Pittsburgh Steelers tight end Heath Miller called it quits Friday, after 11 superb years in the league. His departure will surely be missed. Miller was one of Ben Roethlisberger’s go-to guys, when he really needed to get things done. His departure will surely affect the way the Steelers offense operates this season. Miller may have lost some speed, but his importance can’t be overstated.
How important was Miller to the Steelers offense? Roethlisberger actually shed tears when he talked about his big target leaving. Big Ben wasn’t ashamed of admitting it, via the Pittsburgh Post-Gazette.
“He told me it was official, that he was retiring,” Roethlisberger said. “He thanked me for being his teammate and said how lucky he was to play with just one quarterback for all of his 11 years in the NFL. I told him he had it all wrong. I told I was the lucky one.”
Roethlisberger considered Miller his greatest teammate.
“It’s hard for me to talk about him. It really is. Where do you start? I could talk about him all day. But I don’t know where to start.”
[Photo by Jared Wickerham/Getty Images]
Miller was the epitome of dependability. He missed only eight regular season games in 11 years. The former first-round pick out of Virginia started 167 of his 168 career games and never missed a postseason start. His legacy as one of Ben Roethlisberger’s favorite targets is all but secured.
According to the Pittsburgh Steelers site, there are only 12 tight ends in league history with more than 6,000 receiving yards, and Miller is one of them. Miller was the kind of player who didn’t mind doing the dirty work of blocking instead of catching passes and touchdowns. He was the working man’s tight end. He was classic Steel City work ethic.
But where does this put the Steelers offense? The gaping hole Miller leaves has to be filled. The sure-handed safety valve over the middle is gone.
The Steelers have some decisions to make. Before the news of Miller’s retirement Friday, the team was looking at a reasonably solid tight end depth chart entering the 2016 season. Now with Miller out of the equation, a musical chairs rotation could be in effect.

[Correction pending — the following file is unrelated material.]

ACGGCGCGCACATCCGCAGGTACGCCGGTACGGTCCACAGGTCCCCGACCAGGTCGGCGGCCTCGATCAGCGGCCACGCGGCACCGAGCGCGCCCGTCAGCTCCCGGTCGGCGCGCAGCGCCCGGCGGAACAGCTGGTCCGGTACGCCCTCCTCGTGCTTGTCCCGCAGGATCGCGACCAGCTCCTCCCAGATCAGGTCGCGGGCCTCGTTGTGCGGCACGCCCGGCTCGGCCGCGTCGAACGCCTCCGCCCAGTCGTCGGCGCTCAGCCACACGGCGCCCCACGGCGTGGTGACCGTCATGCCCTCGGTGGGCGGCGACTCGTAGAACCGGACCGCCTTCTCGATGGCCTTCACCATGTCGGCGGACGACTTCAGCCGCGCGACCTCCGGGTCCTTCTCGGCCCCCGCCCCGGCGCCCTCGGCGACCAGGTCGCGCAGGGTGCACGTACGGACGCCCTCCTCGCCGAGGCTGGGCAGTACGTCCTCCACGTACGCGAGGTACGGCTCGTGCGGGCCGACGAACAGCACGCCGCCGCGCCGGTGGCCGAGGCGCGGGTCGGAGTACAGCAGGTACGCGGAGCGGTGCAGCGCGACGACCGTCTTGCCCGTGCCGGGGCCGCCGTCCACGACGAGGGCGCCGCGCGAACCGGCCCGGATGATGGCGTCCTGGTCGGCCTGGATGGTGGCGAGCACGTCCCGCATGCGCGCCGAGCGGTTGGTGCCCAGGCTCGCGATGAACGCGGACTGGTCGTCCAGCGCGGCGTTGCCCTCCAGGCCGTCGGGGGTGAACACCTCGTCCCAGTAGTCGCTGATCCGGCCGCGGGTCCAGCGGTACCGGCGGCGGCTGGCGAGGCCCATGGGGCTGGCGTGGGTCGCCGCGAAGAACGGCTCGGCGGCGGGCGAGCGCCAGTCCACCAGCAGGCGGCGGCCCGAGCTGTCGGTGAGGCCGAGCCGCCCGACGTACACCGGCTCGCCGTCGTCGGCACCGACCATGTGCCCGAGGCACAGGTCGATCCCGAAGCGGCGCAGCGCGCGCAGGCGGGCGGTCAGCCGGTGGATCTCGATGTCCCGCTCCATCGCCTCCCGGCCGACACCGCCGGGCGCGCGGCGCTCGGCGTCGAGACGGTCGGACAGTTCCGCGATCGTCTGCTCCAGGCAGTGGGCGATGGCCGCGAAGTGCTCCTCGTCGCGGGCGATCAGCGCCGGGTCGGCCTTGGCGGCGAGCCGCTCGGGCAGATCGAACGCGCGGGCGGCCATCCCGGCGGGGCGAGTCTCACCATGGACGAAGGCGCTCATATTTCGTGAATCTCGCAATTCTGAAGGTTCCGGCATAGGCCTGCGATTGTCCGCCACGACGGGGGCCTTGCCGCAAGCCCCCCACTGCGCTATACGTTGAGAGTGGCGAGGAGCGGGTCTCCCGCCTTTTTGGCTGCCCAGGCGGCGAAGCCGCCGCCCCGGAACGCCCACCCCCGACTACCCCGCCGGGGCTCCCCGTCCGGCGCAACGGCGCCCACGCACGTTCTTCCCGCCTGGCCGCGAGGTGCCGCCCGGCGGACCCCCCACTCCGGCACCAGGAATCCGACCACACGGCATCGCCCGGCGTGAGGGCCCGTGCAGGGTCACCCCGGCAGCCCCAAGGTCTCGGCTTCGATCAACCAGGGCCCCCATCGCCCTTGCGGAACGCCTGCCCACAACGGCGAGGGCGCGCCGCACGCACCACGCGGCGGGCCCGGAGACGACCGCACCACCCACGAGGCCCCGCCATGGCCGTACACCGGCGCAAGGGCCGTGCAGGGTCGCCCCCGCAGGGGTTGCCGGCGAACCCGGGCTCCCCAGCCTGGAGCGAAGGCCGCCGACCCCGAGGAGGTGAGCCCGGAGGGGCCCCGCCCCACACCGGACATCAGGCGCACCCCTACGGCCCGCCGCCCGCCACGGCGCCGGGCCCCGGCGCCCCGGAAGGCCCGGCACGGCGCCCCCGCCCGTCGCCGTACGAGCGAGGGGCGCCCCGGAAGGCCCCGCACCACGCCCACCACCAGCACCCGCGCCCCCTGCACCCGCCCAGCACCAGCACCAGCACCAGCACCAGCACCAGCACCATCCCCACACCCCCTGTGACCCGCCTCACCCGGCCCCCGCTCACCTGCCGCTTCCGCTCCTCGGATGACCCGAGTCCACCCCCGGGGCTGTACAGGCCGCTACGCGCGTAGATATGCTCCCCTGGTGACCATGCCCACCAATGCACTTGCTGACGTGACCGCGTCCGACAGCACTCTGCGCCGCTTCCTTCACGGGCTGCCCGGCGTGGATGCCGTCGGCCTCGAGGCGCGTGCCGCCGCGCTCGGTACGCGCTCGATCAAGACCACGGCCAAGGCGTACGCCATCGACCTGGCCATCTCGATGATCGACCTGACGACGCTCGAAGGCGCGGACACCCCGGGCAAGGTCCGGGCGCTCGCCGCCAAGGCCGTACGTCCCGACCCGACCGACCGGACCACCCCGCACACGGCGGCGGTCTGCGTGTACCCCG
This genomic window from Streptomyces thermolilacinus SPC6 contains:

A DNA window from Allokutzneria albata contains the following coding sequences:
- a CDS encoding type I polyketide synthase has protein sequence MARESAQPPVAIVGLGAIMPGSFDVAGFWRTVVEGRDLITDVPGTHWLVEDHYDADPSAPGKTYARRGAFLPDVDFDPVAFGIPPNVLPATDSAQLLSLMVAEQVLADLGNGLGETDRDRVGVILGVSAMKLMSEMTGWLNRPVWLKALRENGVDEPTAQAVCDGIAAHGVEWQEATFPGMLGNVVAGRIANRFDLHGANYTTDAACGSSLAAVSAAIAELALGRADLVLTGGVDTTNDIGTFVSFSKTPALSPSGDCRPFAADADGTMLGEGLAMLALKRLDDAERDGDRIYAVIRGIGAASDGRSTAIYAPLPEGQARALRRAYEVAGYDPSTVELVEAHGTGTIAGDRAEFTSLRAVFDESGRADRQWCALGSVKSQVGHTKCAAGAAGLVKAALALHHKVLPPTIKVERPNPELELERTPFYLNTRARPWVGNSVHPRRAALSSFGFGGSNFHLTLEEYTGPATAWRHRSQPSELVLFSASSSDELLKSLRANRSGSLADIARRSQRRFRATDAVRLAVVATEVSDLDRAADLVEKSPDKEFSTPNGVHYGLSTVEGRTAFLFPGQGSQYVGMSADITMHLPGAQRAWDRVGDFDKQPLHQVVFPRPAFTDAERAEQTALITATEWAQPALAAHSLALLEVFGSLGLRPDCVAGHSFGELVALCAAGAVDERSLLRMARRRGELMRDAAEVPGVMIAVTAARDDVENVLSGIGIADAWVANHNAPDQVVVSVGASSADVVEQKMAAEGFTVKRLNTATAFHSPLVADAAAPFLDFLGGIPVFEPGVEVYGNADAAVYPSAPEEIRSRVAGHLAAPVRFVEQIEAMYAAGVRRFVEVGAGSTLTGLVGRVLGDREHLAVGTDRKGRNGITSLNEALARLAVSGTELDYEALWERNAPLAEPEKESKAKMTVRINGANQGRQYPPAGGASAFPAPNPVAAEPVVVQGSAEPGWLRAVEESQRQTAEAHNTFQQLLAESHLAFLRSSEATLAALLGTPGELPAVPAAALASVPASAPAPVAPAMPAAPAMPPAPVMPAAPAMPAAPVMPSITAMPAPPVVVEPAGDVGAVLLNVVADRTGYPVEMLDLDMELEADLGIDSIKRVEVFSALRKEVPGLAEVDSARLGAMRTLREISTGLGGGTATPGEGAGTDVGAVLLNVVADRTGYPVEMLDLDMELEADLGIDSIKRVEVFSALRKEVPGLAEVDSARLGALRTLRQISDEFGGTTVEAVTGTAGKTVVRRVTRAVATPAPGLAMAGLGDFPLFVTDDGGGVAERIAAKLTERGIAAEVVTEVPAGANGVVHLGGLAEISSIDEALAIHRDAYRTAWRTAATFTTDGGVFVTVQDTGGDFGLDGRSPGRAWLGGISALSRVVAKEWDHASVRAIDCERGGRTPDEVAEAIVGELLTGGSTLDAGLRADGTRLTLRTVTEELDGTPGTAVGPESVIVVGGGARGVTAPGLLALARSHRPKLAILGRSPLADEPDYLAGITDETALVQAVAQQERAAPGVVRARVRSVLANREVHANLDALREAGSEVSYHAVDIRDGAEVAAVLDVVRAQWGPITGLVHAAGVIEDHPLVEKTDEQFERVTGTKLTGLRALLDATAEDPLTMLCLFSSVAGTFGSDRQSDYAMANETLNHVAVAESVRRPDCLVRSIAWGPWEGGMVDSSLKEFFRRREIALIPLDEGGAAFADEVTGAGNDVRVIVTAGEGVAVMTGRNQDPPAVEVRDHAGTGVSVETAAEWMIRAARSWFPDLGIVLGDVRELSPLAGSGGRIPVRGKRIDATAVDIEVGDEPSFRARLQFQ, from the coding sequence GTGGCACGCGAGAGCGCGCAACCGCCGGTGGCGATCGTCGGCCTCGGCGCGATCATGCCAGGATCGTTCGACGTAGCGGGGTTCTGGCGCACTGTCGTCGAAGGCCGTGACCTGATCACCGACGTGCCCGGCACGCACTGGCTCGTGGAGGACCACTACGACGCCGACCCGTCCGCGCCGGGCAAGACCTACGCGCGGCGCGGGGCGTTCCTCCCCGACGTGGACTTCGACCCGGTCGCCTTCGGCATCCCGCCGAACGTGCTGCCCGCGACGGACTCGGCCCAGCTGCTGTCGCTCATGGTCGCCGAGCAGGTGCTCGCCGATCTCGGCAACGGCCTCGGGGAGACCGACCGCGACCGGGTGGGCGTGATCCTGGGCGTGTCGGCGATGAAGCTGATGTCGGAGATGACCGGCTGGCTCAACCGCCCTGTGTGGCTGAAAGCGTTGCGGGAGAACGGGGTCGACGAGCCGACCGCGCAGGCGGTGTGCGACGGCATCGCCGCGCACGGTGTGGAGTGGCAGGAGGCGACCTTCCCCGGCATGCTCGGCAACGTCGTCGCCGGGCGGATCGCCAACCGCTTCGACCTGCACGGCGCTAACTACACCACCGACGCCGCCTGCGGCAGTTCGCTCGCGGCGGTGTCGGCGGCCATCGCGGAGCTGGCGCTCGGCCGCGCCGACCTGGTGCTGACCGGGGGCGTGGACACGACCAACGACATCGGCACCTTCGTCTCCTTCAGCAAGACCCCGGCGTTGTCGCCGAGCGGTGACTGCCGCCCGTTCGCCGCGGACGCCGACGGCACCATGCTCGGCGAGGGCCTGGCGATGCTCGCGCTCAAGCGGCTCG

If the Indianapolis Colts decide to let Dwayne Allen walk, he could be a fast fix for the offense. During his four years with the Colts, Allen has played in 43 games and has caught 91 passes for 1,045 yards and 13 touchdowns, averaging 11.5 yards per reception. He has doubled as a receiver and a blocker. But his primary role was as an extra offensive lineman. That fits the Miller recipe perfectly.
Miller was scheduled to count $7.81 million against the 2016 salary cap, and the Steelers now can use those funds to address other needs. Getting his replacement is the first step.
The Steelers have a lot of work to do. With Miller gone, offensive coordinator Todd Haley can design more routes for slot receiver Marcus Wheaton, but the blocking aspect is still questionable. The Steelers have options to plug the gap, but they also have to consider who will be most effective.
Miller’s presence was valuable on and off the field. He was truly the last of a dying breed. Miller’s presence was so appreciated, Roethlisberger cast his team MVP vote for him every season.
It’s hard to replace a Steel City legend.
[Photo by Stephen Brashear/Getty Images]